Foreign Policy Blogs

New Concerns over Somali-American Terror Connection

American law enforcement expects, and often receives, an extremely high level of cooperation from various Muslim communities throughout the United States.  Iranians, Iraqis, Saudis, Egyptians; most are well integrated within their local communities and establishments. As a result, the threat of domestic terrorism is often lower in the US than in other western nations with a more radicalized Muslim minority, such as the United Kingdom or France.  However, one particular segment of an isolated community is beginning to trouble counter-terror officials; recent immigrants from Somalia. 

A recent hearing, conducted by the Senate Homeland and Governmental Affairs Committee, was troubled by increased recruitment of Somali-American youth by al-Shabaab.  According to the State Dept., this terrorist organization is well armed, strategically sophisticated, and enjoys extensive relationships with other al Qaeda affiliates. 

“Over the last two years, individuals from the Somali community in the United States, including American citizens, have left for Somalia to support and in some cases fight on behalf of al-Shabaab,” said Senator Lieberman.


Concerns over al-Shabaab began late last year.  Shirwa Ahmed, a Somali-American was radicalized in his home state of Minnesota, and then sent to Somalia where he killed himself and 29 others in a suicide bombing.  More distressing than the involvement of an American citizen, is the fact that he was approached, recruited, and radicalized not in Somalia, but in the United States.

State Dept. officials are attempting to determine the causes of these recent developments.  Why is the Somali community more susceptible to recruitment than other local Muslim minorities?  Experts contend that the Somali community is more isolated than others because of more recent waves of immigration (primarily throughout the 1990s, after American intervention in the region), and less adaptability towards the American way of life.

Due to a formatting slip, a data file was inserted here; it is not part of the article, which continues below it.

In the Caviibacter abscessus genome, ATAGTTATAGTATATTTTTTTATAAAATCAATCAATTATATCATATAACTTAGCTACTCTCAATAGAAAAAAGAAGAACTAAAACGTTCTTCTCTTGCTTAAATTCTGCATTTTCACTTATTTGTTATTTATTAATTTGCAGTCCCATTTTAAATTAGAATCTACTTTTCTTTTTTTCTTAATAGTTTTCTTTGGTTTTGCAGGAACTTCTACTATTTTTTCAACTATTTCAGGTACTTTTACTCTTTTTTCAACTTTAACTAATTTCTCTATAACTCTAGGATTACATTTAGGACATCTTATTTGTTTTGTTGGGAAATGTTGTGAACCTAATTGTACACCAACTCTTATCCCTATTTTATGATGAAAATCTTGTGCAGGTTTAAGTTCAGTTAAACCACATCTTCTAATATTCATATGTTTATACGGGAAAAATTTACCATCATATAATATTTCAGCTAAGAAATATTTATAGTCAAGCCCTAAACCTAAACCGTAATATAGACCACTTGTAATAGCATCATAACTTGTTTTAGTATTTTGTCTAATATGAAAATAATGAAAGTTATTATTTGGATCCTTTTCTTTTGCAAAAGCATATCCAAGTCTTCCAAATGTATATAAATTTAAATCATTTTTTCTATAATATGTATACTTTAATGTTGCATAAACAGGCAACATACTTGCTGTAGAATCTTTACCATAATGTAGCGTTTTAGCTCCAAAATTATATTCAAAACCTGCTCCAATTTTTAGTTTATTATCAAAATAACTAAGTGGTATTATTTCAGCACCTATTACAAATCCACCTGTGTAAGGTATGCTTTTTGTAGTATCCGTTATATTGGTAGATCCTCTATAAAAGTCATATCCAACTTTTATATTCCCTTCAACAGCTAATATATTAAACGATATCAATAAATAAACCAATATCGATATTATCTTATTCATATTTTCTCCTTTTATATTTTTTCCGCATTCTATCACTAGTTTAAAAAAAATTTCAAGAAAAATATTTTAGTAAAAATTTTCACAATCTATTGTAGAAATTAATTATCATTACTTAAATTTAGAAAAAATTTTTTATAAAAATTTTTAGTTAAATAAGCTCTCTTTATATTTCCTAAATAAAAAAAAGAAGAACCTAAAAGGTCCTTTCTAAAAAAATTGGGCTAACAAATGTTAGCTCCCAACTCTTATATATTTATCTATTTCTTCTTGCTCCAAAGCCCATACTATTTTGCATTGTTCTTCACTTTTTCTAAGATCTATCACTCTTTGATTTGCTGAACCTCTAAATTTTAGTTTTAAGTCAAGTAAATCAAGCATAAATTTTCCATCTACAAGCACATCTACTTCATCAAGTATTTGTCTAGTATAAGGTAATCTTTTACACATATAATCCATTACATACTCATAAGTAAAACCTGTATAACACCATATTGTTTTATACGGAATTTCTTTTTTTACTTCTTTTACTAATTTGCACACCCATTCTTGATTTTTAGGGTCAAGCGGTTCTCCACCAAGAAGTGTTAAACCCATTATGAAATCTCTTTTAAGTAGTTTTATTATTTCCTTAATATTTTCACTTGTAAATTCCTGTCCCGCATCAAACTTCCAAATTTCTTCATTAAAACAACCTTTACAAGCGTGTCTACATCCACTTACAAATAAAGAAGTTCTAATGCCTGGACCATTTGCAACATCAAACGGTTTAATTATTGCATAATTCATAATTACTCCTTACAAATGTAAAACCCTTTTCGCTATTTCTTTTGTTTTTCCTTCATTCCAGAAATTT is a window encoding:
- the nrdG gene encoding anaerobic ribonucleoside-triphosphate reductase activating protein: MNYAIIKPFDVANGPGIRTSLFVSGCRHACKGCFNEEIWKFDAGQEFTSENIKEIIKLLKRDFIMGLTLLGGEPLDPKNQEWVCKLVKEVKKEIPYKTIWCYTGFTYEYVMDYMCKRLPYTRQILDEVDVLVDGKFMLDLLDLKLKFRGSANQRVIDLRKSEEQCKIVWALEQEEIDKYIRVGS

The greatest concern to law enforcement agencies, more than those radicalized individuals leaving the United States, is these same individuals returning with the intention of conducting terror attacks.  The majority of these youths are American citizens, and travel between the US and Somalia is hardly restrictive with proper paperwork and familial requirements. 

The only way to combat this threat is to eliminate the problem at its root cause.  Unlike Saudi youth living in Riyadh, or Egyptian youth in Cairo, the US Government has the opportunity and obligation to reach out to the American-Somali community, and ensure that if fundamentalist recruitment is taking place, they all have a shared investment in approaching local authorities. 




Josh Hammer

Josh Hammer is an International Relations theorist, with expertise in terrorist ideology, American foreign policy, and war / conflict resolution. He currently holds a Master's of Science degree in International Politics from the University of Edinburgh, and a Bachelor of Arts degree in International Relations from the George Washington University. Josh's most recent work, his M.Sc. thesis, is a comparative analysis between Marxist / Leninist ideology and Osama bin Laden's global jihadi movement. He currently resides in New York.

Areas of Focus:
Terrorist Idealogy; American Foreign Policy; Conflict Resolution;